According to intensive care physicians, a lack of staff in intensive care units is a major problem
Photo: Fabian Strauch / dpa
Intensive care physicians in Germany have urged the government to urge hospitals to shut down emergency operations.
"We are at a relatively critical point in the second wave of the pandemic," said Uwe Janssens, President of the German Interdisciplinary Association for Intensive Care and Emergency Medicine (Divi), at a federal press conference on Thursday.
Although the number of cases is currently higher than in the spring, there has been no regulation from politicians that hospitals should switch to emergency operations.
"Elective operations have to be postponed again to free up additional capacity," demanded Janssens.
"To do this, the hospitals need instructions and financial help from the state."
The number of registered new corona infections in Germany reached a new high of 16,774 cases within one day on Thursday.
According to the Robert Koch Institute, the previous record from the previous day was 14,964 cases.
On Wednesday, the federal and state governments decided on strict measures across Germany that should apply from November 2nd.
The intensive care physicians - like Chancellor Angela Merkel - described these as sensible and proportionate.
A lockdown is always a parodoxon, said the infectiologist Clemens Wendtner from the Munich Clinic Schwabing.
"After a lockdown, the numbers look better and better. That gives the impression that the lockdown wasn't necessary."
But this impression is not true.
Representatives of some of the largest German university hospitals were also present at the press conference, such as the Charité in Berlin, the University Medical Center Hamburg-Eppendorf (UKE) and the Munich Clinic Schwabing.
You are all watching the increasing numbers of Covid-19 intensive care patients in recent weeks with concern.
"We now have to concentrate on urgently needed operations and the care of Covid 19 patients," said Stefan Kluge, Deputy Director of Intensive Care Medicine at the UKE.
"The government's actions will only have an impact in the coming weeks."
It should not be forgotten that patients only come to the intensive care unit after ten days.
"So the wave is still ahead of us."
In addition, ventilated patients usually stayed on the ward for a long time, sometimes up to three weeks.
"So they really clog the intensive care units for a very long period of time," said Kluge.
"Not a tired mouse anymore with the staff"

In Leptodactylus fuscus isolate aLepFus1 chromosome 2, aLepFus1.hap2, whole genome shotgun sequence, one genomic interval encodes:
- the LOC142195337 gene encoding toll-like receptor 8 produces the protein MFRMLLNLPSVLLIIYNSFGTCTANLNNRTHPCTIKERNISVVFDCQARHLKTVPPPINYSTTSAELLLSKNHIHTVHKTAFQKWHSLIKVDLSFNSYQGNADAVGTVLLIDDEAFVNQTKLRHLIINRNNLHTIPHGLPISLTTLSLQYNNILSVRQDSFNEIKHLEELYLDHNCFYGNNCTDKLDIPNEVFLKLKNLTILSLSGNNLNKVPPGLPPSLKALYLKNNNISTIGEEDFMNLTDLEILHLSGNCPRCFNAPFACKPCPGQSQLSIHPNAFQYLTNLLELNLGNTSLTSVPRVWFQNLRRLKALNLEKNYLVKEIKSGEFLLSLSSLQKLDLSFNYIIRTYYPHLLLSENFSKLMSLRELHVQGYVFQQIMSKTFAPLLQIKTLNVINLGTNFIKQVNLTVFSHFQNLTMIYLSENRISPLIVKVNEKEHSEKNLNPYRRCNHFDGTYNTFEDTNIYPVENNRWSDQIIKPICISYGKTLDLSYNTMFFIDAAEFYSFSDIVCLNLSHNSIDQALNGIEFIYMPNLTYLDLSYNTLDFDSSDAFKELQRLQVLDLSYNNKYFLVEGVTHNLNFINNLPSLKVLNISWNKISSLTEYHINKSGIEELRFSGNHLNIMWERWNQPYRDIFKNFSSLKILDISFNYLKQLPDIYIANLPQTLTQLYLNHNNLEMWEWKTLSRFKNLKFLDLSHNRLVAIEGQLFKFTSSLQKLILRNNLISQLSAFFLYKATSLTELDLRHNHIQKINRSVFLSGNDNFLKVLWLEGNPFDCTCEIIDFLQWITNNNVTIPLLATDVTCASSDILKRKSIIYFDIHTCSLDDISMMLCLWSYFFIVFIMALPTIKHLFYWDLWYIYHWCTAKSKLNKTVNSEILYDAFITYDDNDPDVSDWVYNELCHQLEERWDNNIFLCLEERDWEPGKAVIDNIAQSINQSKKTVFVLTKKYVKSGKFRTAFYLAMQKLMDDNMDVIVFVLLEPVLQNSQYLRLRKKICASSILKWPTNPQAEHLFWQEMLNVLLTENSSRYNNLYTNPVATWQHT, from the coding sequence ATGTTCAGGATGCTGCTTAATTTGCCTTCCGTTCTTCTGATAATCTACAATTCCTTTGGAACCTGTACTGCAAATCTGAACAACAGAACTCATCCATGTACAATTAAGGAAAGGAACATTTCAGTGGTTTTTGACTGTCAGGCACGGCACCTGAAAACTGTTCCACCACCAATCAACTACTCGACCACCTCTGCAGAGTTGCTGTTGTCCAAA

The situation in the German intensive care units is still controllable, said Janssens.
Germany has an excellent health system and, compared to other European countries, much larger capacities.
But in a few weeks this could change dramatically with further exponential growth in new infections.
"And the hospital staff are getting infected more and more often, they drop out immediately," he said.
Janssens had already pointed out the shortage of staff in the healthcare sector in a YouTube video in the middle of the week.
And at the press conference as well as to the dpa, he emphasized how precarious the personnel situation is: "We have more beds and more ventilators than at the beginning of the pandemic. But we don't have one more tired mouse with the staff," said Janssens.
"In 14 days we will have the serious cases of illness and our large centers will come under maximum load."
His association maintains a register that shows the number of free intensive care beds nationwide.
This should also enable a transfer from heavily used clinics to houses with capacities.
The numbers are updated daily.
The intensive care beds should be calculated with the necessary nursing staff.
Because a ventilated Covid 19 patient alone needs up to five nurses or carers.
In Berlin, Bavaria and North Rhine-Westphalia, some clinics are already well occupied with Covid 19 patients, other sick people are already being displaced, said Kluge.
The situation is "absolutely worrying".
Of those infected, around five percent would have to be treated in the hospital and two percent in the intensive care unit, according to Kluge.
People over 70 have a risk of death of over 50 percent.
The German Society for Specialized Nursing had already warned of a personnel emergency this week.
"If there is a massive increase in corona patients in intensive care units, not all of them will be able to receive professional care," it said.
Not because there is a lack of intensive care beds, but because there is a lack of qualified nursing staff.
"We also address our appeal to all employees in the hospital:" People, you are systemically important.
Even if you leave the hospital, "said Janssens of the dpa. A party is simply not the right time. He himself is a big opera and theater fan, said the chief physician of the clinic for internal medicine and intensive care medicine at St. Antonius Hospital in Eschweiler, North Rhine-Westphalia. "I miss that tremendously.
But I see it as a social responsibility and obligation to hold back there.
With that I protect many, many others. "
He is not angry, he is rather sad about the development of the number of infections.
"Personal fun is more important to many than community," said Janssens.
In his opinion, the current situation has a lot to do with a selfish attitude.
"If people were to think more of" you ", things would certainly go better. I like to say: 'Come to the intensive care unit for an hour and look at a Covid-19 patient. How he lies on his stomach and what they do Sisters have to do there. '"
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